NANCY: You've been an advocate for 'fair trade' for a long time. Can you tell me what inspired that? How long have you been fighting for this cause?

TERESA: I discovered my fair trade mission when I began volunteering at Ten Thousand Villages Pasadena when the non-profit store opened about 12 years ago.  This took me back to school, earning my BA degree in International Relations from Columbia University and State University of New York.  While in New York, I became the Publicity Coordinator for HandCrafting Justice, then an international fair trade project of the Sisters of the Good Shepherd. [Note: HandCrafting Justice closed their doors in January 2016 and had been long time members of Fair Trade Federation.] I was also active with the New York City Fair Trade Coalition. My passion didn't stop there.  I lived in Alexandria, VA for a year and while there, I was involved with Fair Trade Town Campaigns. I helped Alexandria obtain their 'fair trade' designation. I'm happy to be back continuing my mission of service in Southern California.

NANCY: We met when I first joined Fair Trade Los Angeles several years ago.  You were the social media maven for the group.  What is your background that gave you the know-how to do this?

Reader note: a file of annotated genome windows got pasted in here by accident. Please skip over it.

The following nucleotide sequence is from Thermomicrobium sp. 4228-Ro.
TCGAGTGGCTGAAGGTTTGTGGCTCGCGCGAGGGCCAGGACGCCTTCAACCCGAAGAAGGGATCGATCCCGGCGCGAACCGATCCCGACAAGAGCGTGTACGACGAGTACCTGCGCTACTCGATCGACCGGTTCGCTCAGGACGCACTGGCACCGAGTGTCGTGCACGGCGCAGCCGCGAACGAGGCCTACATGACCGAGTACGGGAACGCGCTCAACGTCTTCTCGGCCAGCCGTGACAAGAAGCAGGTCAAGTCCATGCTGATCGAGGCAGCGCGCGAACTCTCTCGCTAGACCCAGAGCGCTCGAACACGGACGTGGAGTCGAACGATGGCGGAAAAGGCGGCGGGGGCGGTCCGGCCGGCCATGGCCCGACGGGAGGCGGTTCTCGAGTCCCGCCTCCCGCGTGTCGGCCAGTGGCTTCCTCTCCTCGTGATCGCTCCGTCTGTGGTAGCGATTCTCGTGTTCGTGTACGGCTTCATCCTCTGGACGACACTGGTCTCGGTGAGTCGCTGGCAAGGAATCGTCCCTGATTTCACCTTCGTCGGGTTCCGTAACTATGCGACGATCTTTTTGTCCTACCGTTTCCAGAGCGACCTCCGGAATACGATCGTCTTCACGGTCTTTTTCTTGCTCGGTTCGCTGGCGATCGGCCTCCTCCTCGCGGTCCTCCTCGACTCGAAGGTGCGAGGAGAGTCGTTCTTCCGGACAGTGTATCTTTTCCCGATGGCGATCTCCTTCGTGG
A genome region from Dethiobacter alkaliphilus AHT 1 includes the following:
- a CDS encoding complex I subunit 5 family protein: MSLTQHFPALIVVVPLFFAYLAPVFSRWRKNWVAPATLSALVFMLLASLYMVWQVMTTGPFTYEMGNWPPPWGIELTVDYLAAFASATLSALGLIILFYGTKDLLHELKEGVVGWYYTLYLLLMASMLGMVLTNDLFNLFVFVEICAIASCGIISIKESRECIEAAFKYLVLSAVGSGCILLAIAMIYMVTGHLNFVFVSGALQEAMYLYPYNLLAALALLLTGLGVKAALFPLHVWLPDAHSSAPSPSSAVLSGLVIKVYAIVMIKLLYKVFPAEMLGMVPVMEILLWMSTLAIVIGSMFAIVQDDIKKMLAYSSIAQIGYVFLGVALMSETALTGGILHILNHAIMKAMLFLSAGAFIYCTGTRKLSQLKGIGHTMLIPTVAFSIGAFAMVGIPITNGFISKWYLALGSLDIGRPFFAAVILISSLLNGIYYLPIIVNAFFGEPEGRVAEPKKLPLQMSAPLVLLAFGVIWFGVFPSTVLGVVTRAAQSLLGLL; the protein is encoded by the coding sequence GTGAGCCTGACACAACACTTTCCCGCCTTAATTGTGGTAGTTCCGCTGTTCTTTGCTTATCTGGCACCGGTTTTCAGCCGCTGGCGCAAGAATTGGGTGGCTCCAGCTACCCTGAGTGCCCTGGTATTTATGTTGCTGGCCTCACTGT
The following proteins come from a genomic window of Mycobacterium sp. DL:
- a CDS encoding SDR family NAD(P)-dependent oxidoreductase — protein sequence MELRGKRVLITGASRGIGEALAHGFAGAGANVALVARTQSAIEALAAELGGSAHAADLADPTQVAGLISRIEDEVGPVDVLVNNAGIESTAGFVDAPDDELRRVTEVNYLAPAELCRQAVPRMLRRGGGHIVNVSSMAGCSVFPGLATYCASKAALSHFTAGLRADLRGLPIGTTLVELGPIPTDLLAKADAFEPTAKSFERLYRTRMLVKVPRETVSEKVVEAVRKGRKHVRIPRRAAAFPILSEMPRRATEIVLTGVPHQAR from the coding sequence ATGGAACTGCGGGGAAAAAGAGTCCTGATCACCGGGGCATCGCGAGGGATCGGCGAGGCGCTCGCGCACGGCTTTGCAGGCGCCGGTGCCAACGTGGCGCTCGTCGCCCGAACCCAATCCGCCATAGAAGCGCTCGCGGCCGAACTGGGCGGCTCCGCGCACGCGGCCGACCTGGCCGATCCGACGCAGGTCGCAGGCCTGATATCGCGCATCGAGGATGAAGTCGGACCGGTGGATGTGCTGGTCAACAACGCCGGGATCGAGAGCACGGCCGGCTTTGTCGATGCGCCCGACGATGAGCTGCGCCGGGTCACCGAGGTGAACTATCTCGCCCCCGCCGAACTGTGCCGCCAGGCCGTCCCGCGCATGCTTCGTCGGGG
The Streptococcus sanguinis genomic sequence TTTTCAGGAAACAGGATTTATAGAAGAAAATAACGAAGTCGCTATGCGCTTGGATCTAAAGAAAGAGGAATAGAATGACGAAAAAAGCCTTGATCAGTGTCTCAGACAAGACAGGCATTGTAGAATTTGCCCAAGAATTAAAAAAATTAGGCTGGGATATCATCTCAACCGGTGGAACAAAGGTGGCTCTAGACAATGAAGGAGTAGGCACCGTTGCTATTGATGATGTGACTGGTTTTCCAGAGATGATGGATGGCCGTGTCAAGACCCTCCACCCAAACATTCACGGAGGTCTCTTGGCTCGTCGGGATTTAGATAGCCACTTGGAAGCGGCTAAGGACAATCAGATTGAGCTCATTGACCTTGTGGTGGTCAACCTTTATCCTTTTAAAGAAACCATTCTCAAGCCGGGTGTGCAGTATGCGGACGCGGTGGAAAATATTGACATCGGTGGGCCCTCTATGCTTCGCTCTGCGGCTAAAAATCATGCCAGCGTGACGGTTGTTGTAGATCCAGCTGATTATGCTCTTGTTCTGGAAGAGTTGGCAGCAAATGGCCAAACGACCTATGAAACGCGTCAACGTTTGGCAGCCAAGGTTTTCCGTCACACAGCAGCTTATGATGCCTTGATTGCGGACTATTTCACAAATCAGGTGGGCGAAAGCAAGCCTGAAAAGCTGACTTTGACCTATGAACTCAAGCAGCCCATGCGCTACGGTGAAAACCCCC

TERESA: Social Media was part of my publicity position at HandCrafting Justice, where we had over 3000 followers on Facebook.  I have a nose for fair trade news, and I used social media to share all of the global good many on the same mission were accomplishing. It was also a great vehicle to promote all of our events and social justice projects. Ad Age Magazine even featured an article on us.

NANCY: And now I know you're actively involved with Fair Trade Long Beach. Can you explain what roll you've taken on with this group?

TERESA: We are a strong group of activists pushing forward our wish to earn Long Beach a "Fair Trade Town" designation.  There's a lot of groundwork identifying retailers and organizations that promote fair trade. This also entails getting media coverage and interacting with the city council to promote and commit to passing a resolution advocating for fair trade principles.

NANCY: Describe some of the important projects you are working on.

TERESA: Fair Trade Long Beach holds monthly meetings that keep growing in attendance, so much that we grew out of our meeting space. We are currently looking for a larger venue that shares our values.  Our strongest partnerships are with Long Beach Human Trafficking Task Force and the local Salvation Army.  We previously participated in a 'youth empowerment safety symposium' promoting awareness against human trafficking and showed how fair trade helps battle this fight.  Most recently, we participated with the Task Force and Salvation Army with a table at the start of the Toyota Grand Prix of Long Beach. Our campaign "I Am Not For Sale" was all about educating the public.

NANCY: Can you tell me a little bit about Fair Trade Campaigns and how it will make a difference?